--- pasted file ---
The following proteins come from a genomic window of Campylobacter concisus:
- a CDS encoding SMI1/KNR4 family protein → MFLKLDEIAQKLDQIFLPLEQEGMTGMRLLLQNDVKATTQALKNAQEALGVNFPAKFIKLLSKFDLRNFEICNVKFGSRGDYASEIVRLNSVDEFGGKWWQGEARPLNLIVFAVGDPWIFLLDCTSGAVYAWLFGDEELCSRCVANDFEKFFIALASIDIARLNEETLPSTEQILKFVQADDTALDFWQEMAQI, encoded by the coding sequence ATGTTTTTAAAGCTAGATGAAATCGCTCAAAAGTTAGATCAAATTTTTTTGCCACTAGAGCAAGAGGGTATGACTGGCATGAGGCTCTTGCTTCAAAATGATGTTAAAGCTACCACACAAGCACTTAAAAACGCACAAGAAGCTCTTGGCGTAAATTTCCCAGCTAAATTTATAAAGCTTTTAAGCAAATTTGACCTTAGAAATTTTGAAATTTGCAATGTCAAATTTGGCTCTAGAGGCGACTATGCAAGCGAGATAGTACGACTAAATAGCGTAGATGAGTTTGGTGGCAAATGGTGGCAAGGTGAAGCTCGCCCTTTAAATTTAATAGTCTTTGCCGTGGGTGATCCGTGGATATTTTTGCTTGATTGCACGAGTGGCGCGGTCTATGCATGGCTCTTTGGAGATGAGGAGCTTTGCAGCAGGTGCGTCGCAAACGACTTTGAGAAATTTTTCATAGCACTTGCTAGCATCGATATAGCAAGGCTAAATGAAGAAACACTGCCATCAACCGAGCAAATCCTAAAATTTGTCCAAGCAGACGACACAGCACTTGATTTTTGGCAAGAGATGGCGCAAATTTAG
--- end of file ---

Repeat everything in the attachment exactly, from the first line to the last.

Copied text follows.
The following proteins come from a genomic window of Campylobacter concisus:
- a CDS encoding SMI1/KNR4 family protein → MFLKLDEIAQKLDQIFLPLEQEGMTGMRLLLQNDVKATTQALKNAQEALGVNFPAKFIKLLSKFDLRNFEICNVKFGSRGDYASEIVRLNSVDEFGGKWWQGEARPLNLIVFAVGDPWIFLLDCTSGAVYAWLFGDEELCSRCVANDFEKFFIALASIDIARLNEETLPSTEQILKFVQADDTALDFWQEMAQI, encoded by the coding sequence ATGTTTTTAAAGCTAGATGAAATCGCTCAAAAGTTAGATCAAATTTTTTTGCCACTAGAGCAAGAGGGTATGACTGGCATGAGGCTCTTGCTTCAAAATGATGTTAAAGCTACCACACAAGCACTTAAAAACGCACAAGAAGCTCTTGGCGTAAATTTCCCAGCTAAATTTATAAAGCTTTTAAGCAAATTTGACCTTAGAAATTTTGAAATTTGCAATGTCAAATTTGGCTCTAGAGGCGACTATGCAAGCGAGATAGTACGACTAAATAGCGTAGATGAGTTTGGTGGCAAATGGTGGCAAGGTGAAGCTCGCCCTTTAAATTTAATAGTCTTTGCCGTGGGTGATCCGTGGATATTTTTGCTTGATTGCACGAGTGGCGCGGTCTATGCATGGCTCTTTGGAGATGAGGAGCTTTGCAGCAGGTGCGTCGCAAACGACTTTGAGAAATTTTTCATAGCACTTGCTAGCATCGATATAGCAAGGCTAAATGAAGAAACACTGCCATCAACCGAGCAAATCCTAAAATTTGTCCAAGCAGACGACACAGCACTTGATTTTTGGCAAGAGATGGCGCAAATTTAG